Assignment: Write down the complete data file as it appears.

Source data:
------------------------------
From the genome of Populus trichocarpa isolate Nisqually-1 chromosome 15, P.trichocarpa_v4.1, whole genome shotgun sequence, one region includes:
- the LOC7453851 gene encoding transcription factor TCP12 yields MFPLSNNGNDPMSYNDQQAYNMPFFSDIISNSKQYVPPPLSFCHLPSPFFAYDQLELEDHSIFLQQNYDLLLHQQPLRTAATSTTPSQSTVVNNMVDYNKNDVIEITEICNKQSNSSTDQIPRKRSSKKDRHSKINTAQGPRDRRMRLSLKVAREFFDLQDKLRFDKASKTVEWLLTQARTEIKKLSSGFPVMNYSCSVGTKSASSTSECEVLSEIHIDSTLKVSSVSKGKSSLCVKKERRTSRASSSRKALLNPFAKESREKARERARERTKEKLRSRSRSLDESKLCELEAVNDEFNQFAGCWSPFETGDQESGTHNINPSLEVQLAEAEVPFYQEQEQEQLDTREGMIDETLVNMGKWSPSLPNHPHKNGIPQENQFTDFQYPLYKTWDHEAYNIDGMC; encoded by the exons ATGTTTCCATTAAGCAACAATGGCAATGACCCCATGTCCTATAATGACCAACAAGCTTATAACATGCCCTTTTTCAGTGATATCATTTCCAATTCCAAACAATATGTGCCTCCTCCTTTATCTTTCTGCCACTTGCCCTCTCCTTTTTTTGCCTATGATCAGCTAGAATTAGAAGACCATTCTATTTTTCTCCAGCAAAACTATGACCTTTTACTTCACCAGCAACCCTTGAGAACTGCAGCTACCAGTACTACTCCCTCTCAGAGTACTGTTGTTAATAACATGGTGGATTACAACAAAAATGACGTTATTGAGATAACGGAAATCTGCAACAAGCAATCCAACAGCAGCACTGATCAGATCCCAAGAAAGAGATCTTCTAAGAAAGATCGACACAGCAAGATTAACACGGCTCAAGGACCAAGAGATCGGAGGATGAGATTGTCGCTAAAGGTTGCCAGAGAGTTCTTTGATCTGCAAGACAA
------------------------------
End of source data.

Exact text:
From the genome of Populus trichocarpa isolate Nisqually-1 chromosome 15, P.trichocarpa_v4.1, whole genome shotgun sequence, one region includes:
- the LOC7453851 gene encoding transcription factor TCP12 yields MFPLSNNGNDPMSYNDQQAYNMPFFSDIISNSKQYVPPPLSFCHLPSPFFAYDQLELEDHSIFLQQNYDLLLHQQPLRTAATSTTPSQSTVVNNMVDYNKNDVIEITEICNKQSNSSTDQIPRKRSSKKDRHSKINTAQGPRDRRMRLSLKVAREFFDLQDKLRFDKASKTVEWLLTQARTEIKKLSSGFPVMNYSCSVGTKSASSTSECEVLSEIHIDSTLKVSSVSKGKSSLCVKKERRTSRASSSRKALLNPFAKESREKARERARERTKEKLRSRSRSLDESKLCELEAVNDEFNQFAGCWSPFETGDQESGTHNINPSLEVQLAEAEVPFYQEQEQEQLDTREGMIDETLVNMGKWSPSLPNHPHKNGIPQENQFTDFQYPLYKTWDHEAYNIDGMC; encoded by the exons ATGTTTCCATTAAGCAACAATGGCAATGACCCCATGTCCTATAATGACCAACAAGCTTATAACATGCCCTTTTTCAGTGATATCATTTCCAATTCCAAACAATATGTGCCTCCTCCTTTATCTTTCTGCCACTTGCCCTCTCCTTTTTTTGCCTATGATCAGCTAGAATTAGAAGACCATTCTATTTTTCTCCAGCAAAACTATGACCTTTTACTTCACCAGCAACCCTTGAGAACTGCAGCTACCAGTACTACTCCCTCTCAGAGTACTGTTGTTAATAACATGGTGGATTACAACAAAAATGACGTTATTGAGATAACGGAAATCTGCAACAAGCAATCCAACAGCAGCACTGATCAGATCCCAAGAAAGAGATCTTCTAAGAAAGATCGACACAGCAAGATTAACACGGCTCAAGGACCAAGAGATCGGAGGATGAGATTGTCGCTAAAGGTTGCCAGAGAGTTCTTTGATCTGCAAGACAA